Weight training is not just for the bodybuilders on Muscle Beach. This type of exercise can help you with such everyday tasks as carrying groceries and shoveling snow, and can even help stop the loss of muscle tissue that comes with age. It’s also extremely versatile and will complement any routine.
POINTS FOR BEGINNERS
Weight training is useful at any age. It has helped even people in their nineties build muscle mass and stay mobile.
Experienced lifters often wear four- to six-inch training belts to protect back and stomach muscles. Beginners with a history of lower-back problems may also use a belt.
Dress in clothing that won’t restrict your movements. If handling weights gives you calluses, wear padded gloves.
When designing a muscle-building program, you can choose from free weights or weight-training machines.
Weight-lifting machines have several advantages for the beginner: they don’t require much instruction, and they are easy to set up.
Using weight-lifting machines often means belonging to a gym. Home gyms are available for a price. Check the want ads for good deals (for tips on buying equipment).
All weight-lifting machines have changeable settings, so adjust them to fit your body.
Free weights (such as dumbbells and barbells) can be intimidating to the novice. However, because they require more control and balance and stress muscles in a greater range of motion, they offer a more versatile workout than weight-lifting machines.
Ultimately, a well-balanced bodybuilding routine will require the use of both types of weights in a combination that best serves your body.
A BASIC ROUTINE
While the best routine is one that you have customized to your own needs, the six exercises on the bottom of these pages will get you started.
Begin with a warm-up set, completing 5 to 10 repetitions at 50 to 60 percent of the weight you will lift.
Next, complete 2 to 3 sets of 8 to 12 repetitions at the full weight that you are lifting. Either rest one minute between sets or use that time to exercise a different area.
Whatever order you find works best, be sure to save the abdominals for last.
You can use weight training to create either a toned or a muscular physique. These tips will help develop muscle size.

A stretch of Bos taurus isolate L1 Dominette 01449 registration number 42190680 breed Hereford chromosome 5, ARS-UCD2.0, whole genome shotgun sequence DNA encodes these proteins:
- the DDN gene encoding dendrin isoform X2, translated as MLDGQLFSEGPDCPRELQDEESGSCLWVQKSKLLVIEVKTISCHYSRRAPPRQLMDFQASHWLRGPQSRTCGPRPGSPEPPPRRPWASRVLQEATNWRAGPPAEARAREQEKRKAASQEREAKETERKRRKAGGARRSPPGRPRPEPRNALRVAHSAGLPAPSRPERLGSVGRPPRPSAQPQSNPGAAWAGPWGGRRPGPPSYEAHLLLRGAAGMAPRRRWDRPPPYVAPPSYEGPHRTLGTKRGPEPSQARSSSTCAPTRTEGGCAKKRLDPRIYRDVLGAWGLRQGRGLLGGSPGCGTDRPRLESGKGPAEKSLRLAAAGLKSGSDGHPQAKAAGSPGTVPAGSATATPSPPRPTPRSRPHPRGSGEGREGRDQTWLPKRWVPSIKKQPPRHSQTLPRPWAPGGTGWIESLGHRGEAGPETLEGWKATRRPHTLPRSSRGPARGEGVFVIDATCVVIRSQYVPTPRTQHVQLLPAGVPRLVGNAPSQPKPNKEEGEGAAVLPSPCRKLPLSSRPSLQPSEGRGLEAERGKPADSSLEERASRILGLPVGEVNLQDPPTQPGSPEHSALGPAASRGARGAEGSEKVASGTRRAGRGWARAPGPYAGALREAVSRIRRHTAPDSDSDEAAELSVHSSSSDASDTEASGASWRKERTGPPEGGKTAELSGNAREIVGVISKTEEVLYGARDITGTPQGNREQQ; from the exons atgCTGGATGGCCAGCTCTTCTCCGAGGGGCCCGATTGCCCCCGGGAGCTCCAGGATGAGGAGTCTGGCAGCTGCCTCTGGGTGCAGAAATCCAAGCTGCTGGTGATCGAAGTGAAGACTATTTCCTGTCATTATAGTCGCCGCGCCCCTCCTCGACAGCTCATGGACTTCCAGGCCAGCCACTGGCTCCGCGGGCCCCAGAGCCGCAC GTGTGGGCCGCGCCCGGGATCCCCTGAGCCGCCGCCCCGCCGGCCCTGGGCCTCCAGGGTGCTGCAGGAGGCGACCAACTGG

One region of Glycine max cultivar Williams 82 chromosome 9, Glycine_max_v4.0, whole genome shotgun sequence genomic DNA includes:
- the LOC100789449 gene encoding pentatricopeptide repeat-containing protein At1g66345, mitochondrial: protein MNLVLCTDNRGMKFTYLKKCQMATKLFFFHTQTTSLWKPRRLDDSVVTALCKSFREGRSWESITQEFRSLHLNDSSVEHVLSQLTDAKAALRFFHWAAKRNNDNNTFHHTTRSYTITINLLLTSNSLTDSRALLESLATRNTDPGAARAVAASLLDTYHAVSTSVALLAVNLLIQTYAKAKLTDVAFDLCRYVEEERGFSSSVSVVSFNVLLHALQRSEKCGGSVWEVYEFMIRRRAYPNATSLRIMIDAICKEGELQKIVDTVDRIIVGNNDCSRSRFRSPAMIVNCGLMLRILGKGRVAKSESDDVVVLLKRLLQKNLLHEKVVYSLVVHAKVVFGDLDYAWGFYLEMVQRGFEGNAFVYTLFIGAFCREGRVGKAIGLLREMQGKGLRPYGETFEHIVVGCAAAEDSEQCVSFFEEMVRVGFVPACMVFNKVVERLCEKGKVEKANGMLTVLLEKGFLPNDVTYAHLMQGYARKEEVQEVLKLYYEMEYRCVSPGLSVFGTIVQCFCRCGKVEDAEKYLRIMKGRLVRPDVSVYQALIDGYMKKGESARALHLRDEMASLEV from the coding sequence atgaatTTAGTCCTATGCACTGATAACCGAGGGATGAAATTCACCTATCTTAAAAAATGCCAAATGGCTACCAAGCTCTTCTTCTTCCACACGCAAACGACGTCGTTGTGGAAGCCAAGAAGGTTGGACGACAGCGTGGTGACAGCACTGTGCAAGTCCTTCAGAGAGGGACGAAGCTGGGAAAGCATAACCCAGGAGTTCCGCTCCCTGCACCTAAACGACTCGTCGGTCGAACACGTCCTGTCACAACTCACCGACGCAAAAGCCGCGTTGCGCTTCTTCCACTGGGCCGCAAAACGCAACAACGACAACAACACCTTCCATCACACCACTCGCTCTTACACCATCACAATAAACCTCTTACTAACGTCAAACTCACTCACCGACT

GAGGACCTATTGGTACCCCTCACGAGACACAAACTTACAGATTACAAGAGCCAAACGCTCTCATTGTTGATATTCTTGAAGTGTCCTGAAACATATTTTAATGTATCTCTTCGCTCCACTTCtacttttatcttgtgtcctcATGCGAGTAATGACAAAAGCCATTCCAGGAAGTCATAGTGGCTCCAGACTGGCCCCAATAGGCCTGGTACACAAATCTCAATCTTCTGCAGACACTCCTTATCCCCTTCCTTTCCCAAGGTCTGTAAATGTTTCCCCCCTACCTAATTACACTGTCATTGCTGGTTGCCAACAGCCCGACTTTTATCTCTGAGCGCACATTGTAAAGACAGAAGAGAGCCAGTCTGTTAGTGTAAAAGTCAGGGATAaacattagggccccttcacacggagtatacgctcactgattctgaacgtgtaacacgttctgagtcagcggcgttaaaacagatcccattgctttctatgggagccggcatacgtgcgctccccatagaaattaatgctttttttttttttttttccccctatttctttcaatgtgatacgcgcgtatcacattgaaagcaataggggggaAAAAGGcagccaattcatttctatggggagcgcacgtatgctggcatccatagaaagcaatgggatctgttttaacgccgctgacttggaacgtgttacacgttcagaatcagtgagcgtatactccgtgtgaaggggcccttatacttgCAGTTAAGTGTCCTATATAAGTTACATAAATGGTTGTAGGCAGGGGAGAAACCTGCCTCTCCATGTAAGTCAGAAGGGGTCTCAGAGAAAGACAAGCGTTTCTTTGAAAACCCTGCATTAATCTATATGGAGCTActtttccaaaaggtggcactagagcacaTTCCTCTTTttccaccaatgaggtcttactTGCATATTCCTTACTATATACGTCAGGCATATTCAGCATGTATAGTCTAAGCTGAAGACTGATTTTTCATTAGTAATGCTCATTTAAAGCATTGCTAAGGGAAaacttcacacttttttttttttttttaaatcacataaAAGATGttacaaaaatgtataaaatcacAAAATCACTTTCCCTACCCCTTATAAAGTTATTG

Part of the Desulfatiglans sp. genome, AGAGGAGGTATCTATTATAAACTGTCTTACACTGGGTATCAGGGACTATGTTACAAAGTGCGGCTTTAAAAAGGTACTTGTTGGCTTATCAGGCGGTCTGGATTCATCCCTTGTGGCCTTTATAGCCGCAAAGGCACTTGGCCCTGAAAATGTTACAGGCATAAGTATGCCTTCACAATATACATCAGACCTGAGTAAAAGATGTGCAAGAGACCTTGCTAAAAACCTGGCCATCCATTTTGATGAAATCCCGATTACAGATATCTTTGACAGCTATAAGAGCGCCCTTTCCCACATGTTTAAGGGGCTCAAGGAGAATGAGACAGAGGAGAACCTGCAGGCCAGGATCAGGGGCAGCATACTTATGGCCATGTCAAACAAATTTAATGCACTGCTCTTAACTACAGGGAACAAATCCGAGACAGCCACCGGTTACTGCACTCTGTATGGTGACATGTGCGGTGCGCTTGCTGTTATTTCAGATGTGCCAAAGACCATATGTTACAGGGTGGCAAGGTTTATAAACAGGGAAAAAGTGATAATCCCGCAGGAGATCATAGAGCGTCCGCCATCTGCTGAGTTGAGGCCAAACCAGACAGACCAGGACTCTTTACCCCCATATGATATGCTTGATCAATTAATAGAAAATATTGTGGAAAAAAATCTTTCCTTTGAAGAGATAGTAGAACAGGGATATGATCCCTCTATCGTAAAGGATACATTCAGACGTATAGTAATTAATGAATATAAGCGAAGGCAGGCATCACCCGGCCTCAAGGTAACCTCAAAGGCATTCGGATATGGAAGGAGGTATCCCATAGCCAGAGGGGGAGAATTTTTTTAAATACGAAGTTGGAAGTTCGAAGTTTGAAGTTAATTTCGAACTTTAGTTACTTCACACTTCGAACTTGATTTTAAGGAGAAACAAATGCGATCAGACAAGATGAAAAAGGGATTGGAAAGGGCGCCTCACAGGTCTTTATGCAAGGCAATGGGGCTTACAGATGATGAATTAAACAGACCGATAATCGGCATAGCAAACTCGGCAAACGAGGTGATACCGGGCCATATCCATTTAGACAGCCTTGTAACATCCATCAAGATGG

Exercise big muscles before small ones. When you work the back, chest, or shoulders, you’re actually working groups of muscles. It’s more efficient to work from large to small. For example, do bench presses, to exercise the chest area, before doing exercises that isolate the triceps.
Use heavier weights. Exercising at a higher level and doing only four to six repetitions is more effective for building muscle. This advice isn’t for beginners, who should use lower weights and higher repetitions during their first weeks.
Stay with it for six months. If you work out two to three times per week, you’ll see the fastest gains in this period. After six months, you may need to lift weights only once or twice a week to maintain what you’ve built.
Women worried about “bulking up” can relax. Because they have less of the hormone testosterone, women don’t gain as much muscle mass as men.
If your goal is to firm and tone your muscles, do more repetitions at a lower weight. This will also build endurance.
Start with 60 percent of the maximum amount you can lift. Complete 10 to 20 repetitions, doing 3 to 5 sets.
Traditional non-weight-bearing exercises, such as knee push-ups and seated leg lifts, are also effective for muscle toning. They may be right for those too frail to use even lightweights.
Breathe steadily; don’t hold your breath. Exhale during the lifting part of the exercise, and inhale during the recovery.
Go slowly: fast, jerky repetitions won’t give you as good a workout and may injure muscles and joints. Be sure to lift through a full range of motion.
The technique is more important than weight at the outset. Learn the correct way to do each exercise. Consider hiring a personal trainer to instruct you on proper form.
Whatever areas you build, also develop the opposite muscle group. For example, if you stress your chest muscles, also work the upper back. Other pairs include triceps and biceps, as well as quadriceps and hamstrings.
Try to do strength training for 30 minutes two or three times each week, with a day’s rest between sessions.
Pound for pound, muscles burn 40 to 50 more calories a day than fat does. Putting on just three pounds of muscle will consume an extra 120 to 150 extra calories every 24 hours-even while you sleep.